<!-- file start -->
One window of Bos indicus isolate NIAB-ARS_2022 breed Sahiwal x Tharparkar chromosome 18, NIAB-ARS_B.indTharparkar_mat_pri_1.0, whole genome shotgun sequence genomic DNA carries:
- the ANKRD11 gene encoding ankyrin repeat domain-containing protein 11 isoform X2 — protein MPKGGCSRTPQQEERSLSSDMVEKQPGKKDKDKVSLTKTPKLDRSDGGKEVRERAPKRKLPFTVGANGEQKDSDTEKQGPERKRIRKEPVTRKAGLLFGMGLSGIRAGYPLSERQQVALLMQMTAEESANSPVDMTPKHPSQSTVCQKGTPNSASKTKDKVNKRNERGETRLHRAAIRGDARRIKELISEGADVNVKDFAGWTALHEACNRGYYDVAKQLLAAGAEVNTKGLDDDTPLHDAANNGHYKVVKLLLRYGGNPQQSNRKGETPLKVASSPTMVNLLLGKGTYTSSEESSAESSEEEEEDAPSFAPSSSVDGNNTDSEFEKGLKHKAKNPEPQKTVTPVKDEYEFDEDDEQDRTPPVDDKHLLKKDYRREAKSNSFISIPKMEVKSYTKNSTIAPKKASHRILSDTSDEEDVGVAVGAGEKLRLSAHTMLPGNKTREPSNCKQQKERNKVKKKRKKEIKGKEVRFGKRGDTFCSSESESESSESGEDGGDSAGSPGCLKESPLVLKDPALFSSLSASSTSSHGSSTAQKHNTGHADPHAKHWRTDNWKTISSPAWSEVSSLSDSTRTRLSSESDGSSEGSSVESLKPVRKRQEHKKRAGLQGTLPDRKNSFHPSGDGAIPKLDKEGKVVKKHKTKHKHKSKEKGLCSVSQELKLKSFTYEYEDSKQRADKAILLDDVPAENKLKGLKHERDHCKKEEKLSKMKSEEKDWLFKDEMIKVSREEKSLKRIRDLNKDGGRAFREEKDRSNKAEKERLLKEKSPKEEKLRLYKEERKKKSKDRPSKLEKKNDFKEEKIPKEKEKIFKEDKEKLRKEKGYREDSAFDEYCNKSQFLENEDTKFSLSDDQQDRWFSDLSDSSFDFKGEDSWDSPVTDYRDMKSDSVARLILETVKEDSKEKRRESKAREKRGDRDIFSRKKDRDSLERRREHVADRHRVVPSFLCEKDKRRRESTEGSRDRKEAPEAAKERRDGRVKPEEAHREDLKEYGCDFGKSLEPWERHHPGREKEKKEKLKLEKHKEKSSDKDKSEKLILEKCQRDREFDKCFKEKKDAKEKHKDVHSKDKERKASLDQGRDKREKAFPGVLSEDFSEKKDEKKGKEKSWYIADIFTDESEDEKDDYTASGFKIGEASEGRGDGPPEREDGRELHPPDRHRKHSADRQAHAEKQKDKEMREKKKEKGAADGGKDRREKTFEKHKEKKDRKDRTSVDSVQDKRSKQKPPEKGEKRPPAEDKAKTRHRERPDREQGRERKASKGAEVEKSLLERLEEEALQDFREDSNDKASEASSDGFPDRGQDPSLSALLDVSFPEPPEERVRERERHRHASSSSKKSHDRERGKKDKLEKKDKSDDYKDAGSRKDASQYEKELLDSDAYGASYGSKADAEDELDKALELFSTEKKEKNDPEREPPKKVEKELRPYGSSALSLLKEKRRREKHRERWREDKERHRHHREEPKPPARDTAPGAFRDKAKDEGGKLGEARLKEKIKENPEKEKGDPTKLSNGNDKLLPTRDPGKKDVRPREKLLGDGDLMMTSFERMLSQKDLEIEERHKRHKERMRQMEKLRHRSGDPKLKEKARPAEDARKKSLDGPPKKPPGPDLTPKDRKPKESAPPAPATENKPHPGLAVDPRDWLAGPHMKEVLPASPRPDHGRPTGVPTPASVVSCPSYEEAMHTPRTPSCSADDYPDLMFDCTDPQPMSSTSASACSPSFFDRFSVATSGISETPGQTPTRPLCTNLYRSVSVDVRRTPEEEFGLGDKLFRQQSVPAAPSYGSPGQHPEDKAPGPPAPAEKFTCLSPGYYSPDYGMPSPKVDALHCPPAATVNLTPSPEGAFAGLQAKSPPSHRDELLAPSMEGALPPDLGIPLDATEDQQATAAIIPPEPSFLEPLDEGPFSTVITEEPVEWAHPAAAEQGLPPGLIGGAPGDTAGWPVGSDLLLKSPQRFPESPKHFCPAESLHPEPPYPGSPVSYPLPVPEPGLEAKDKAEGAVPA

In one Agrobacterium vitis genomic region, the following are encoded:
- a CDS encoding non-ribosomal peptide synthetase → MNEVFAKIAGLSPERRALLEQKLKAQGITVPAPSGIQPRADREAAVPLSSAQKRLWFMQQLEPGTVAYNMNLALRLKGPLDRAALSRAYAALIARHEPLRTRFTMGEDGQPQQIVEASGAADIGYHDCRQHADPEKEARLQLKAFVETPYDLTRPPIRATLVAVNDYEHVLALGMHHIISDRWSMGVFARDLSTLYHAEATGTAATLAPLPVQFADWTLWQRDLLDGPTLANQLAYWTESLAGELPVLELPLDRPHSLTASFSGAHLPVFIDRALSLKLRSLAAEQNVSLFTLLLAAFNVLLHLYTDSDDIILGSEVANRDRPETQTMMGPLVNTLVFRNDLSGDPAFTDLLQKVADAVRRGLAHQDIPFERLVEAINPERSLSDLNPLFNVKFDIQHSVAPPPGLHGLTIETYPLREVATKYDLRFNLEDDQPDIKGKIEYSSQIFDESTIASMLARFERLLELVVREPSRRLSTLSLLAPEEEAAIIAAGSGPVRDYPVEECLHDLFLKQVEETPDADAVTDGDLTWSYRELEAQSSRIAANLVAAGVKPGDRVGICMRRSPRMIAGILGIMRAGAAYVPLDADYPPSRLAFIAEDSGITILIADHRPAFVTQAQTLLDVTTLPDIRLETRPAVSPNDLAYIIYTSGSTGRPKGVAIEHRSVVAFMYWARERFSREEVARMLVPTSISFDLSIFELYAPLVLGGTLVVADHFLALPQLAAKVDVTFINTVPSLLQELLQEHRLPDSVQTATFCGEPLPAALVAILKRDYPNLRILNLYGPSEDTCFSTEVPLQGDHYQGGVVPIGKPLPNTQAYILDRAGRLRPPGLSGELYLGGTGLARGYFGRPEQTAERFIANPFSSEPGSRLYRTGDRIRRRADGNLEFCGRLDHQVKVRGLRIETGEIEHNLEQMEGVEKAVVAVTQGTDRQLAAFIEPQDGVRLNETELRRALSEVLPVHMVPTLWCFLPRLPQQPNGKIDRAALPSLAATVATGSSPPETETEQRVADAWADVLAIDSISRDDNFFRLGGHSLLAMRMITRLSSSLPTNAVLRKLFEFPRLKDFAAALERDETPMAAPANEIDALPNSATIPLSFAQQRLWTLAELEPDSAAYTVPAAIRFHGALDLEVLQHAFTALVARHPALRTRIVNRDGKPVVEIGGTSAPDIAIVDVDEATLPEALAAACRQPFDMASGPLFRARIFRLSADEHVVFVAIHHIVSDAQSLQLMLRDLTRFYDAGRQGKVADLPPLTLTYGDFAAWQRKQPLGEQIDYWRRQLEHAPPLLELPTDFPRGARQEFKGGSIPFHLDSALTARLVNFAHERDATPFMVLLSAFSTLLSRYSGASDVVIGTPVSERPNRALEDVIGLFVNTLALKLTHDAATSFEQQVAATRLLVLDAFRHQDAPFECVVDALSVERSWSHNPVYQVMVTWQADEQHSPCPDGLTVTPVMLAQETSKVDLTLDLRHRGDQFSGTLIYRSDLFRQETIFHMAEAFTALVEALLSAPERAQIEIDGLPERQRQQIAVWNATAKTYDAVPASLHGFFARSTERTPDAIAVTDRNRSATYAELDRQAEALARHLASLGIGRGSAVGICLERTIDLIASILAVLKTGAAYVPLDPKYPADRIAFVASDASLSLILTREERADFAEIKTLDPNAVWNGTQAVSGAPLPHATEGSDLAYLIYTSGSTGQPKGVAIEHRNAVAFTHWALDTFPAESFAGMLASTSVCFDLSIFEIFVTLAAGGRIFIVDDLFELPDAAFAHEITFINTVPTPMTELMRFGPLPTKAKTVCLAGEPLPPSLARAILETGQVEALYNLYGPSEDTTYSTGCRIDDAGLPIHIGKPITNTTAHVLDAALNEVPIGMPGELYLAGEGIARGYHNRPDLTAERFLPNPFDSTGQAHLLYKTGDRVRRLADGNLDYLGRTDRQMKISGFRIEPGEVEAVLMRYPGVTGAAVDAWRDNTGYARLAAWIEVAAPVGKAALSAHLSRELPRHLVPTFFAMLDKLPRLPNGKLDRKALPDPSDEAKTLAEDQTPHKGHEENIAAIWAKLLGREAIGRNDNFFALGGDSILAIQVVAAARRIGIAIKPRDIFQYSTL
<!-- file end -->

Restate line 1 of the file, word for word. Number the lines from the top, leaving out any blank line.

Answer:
One window of Bos indicus isolate NIAB-ARS_2022 breed Sahiwal x Tharparkar chromosome 18, NIAB-ARS_B.indTharparkar_mat_pri_1.0, whole genome shotgun sequence genomic DNA carries: